Virtual Reality in Construction

RT-TC-02 Topic Summary
RT TC 02


The visualization of construction models and environments has already benefited the construction industry in numerous scenarios and tasks. Now, immersive virtual reality (IVR) presents a more immersive and intuitive visualization approach for industry professionals. However, using IVR still requires quantitative performance measurements and practical instruction. The CII Technology Committee challenged Research Team TC-02 (RT-TC-02) to examine the gap between the state-of-the-art and the state-of-the-practice for IVR applications, give the industry experimental results on user performance, and publish a viable implementation guideline for using IVR.

To this end, the team conducted user tests on design review and planning tasks, observing both novice and expert participants. The participants were randomly assigned to a treatment group (which used the IVR system) or a control group (which worked in the traditional desktop setting), and then asked to review the 3D model of a gasoline refinery facility.

The researchers measured and analyzed several indicators of user performance:

  • Detecting design errors
  • Judging the scope of work
  • Assigning an installation sequence for each installation work package
  • Remembering the scope of work

The test results clearly demonstrated that IVR enhanced the users' ability to perform the review tasks. Participants in the IVR (treatment) group scored 21.86% to 142.92% higher than the desktop (control) group. There was a statistically significant link between which device was used and what score was achieved on both tasks, while the industry experience of a participants only showed improved performance in the error detection task. Also, the IVR group samples showed larger standard deviations regardless of experience and task, indicating that further improvements can be expected when participants become more experienced with the equipment.

After providing this robust evidence of IVR’s effectiveness (including showing that the benefits of IVR implementation greatly outweigh its costs), RT-TC-02 compiled a viable guide to summarize experiences with implementing IVR, both from this research and on industry projects. The Virtual Reality Implementation Guide for Construction Projects (Final Report TC-02, or FR-TC-02) introduces the key steps of IVR execution at both the company and project levels, including implementation strategies, hardware and software setup, training for developers, model preparation procedures, and a cost-benefit analysis.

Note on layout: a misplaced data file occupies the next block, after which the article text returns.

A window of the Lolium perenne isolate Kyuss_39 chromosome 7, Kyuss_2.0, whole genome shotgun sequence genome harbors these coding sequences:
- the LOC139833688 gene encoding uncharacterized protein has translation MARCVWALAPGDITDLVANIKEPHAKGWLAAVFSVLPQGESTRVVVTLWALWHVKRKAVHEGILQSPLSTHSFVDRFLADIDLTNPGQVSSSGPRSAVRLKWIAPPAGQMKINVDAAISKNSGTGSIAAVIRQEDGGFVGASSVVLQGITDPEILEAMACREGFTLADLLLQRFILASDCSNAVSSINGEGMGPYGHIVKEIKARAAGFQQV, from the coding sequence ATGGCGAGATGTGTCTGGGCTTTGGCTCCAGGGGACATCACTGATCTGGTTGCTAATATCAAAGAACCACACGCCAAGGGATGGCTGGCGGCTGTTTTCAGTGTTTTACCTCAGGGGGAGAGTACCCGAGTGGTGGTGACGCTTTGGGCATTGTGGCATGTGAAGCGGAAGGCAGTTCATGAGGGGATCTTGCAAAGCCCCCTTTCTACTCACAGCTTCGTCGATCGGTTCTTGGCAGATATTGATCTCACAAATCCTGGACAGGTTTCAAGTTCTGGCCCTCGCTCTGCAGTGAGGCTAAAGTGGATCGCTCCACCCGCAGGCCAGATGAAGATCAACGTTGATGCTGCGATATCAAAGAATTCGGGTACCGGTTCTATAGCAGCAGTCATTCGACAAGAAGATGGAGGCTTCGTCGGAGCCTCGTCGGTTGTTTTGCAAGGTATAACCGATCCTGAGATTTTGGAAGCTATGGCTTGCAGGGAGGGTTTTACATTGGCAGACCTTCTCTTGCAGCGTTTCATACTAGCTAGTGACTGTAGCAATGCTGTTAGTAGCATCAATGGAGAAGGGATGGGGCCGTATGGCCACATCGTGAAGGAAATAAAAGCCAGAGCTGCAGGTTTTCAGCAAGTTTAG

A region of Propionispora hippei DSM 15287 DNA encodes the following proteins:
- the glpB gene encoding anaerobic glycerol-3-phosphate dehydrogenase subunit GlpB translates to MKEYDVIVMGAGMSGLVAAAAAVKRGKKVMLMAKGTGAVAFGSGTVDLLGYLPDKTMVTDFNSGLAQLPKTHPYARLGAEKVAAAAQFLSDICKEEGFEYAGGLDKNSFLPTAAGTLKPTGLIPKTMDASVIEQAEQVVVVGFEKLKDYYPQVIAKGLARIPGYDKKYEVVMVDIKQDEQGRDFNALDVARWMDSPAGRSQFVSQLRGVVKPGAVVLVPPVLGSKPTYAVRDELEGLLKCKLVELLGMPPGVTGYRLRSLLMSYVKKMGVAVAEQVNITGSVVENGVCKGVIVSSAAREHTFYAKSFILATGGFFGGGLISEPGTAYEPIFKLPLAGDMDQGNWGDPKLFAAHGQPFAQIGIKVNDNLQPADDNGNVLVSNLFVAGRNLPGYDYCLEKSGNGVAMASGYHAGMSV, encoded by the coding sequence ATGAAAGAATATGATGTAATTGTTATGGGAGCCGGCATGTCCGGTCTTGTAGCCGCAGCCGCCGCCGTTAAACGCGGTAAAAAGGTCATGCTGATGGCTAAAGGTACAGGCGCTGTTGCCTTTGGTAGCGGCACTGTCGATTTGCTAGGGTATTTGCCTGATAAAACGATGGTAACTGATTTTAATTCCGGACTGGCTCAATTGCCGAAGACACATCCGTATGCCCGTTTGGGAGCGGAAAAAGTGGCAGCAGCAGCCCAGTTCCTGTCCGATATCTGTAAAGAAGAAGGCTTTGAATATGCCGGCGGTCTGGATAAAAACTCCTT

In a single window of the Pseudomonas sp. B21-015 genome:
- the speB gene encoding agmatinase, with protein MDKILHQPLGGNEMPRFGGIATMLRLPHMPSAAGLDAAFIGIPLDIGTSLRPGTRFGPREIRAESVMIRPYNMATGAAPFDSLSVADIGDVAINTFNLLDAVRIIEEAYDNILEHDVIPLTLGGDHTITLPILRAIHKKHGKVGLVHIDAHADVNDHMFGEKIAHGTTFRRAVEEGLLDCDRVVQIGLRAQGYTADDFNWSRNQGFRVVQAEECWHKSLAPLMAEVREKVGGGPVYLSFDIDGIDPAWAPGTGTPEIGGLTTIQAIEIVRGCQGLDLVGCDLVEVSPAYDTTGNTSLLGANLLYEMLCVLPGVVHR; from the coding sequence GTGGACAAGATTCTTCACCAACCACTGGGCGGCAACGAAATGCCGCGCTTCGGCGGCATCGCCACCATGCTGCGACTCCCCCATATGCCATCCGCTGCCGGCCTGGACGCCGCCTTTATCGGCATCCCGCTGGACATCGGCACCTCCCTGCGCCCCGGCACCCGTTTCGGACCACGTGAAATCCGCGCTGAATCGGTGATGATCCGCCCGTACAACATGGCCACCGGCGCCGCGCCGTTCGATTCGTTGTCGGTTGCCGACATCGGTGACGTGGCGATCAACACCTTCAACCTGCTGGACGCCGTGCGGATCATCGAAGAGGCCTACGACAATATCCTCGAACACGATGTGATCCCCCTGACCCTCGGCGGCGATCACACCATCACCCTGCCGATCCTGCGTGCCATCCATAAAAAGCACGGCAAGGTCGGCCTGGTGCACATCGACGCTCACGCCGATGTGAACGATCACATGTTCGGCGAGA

FR-TC-02 not only represents the state-of-the-practice IVR applications, but also contains a vision and identification of opportunities for the ongoing development of IVR. In order to support various levels of implementation, the report documents the logic and major concerns for each decision-making point in considerable detail. As a comprehensive implementation guide, it gives construction companies step-by-step instructions to follow to develop leadership in the majority of visualization-dependent tasks.

Key Findings and Implementation Tools

1 : IVR Improves User Performance

RT-TC-02 tested 18 users (a combination of industry experts and novices), comparing their performance on two inspection tasks to see whether they performed better in a desktop environment or by using immersive virtual reality (IVR) (FR-TC-02, p. 28):

  • The group that used IVR scored higher (21.86% to 142.92%).
  • There was a statistical significance in both tasks between the scores a user posted and the equipment he or she used (p = 0.012, 0.002).
  • The data also showed statistical significance in comparing the error-detection scores of novices vs. industry experts (p = 0.038).
Reference: (FR-TC-02)

2 : IVR Implementation Scenarios

RT-TC-02 summarized suitable IVR implementation scenarios according to existing research projects and industry tryouts. Currently, IVR capabilities are validated mostly in the following fields of application (FR-TC-02, p. 35):

  • Design review or optimization
  • Facilitating collaboration
  • Training programs
Reference: (FR-TC-02)

3 : IVR Model Preparation Procedures

RT-TC-02 explored efficient approaches to transform the 3D model of a construction project into a VR-ready model for different applications. The team investigated and documented four major steps and corresponding operations (FR-TC-02, p. 15):

  • Selecting target components
  • Optimizing 3D content
  • Modifying the system to incorporate a game engine
  • Developing the user-computer interface and functions

Reference: (FR-TC-02)

4 : Cost-benefit Analysis of Using IVR

RT-TC-02 identified the major cost and benefit items based on industry experiences and trends of development (FR-TC-02, p. 48). The benefits of IVR applications clearly outweighed their costs. The analysis delivered two chief findings:

  • The cumulative IVR investment will increase slowly after two years of implementation.
  • The majority of the IVR investment will be devoted to the developers’ salaries.
Reference: (FR-TC-02)

Key Performance Indicators

Research Publications

Virtual Reality Implementation Guide for Construction Projects - FR-TC-02

Publication Date: 07/2019 Type: Final Report Pages: 63 Status: Tool

Presentations from CII Events

Session - Virtual Construction: VR-enabled Project Delivery

Publication Date: 08/2019 Presenter: Number of Slides: 40 Event Code: AC2019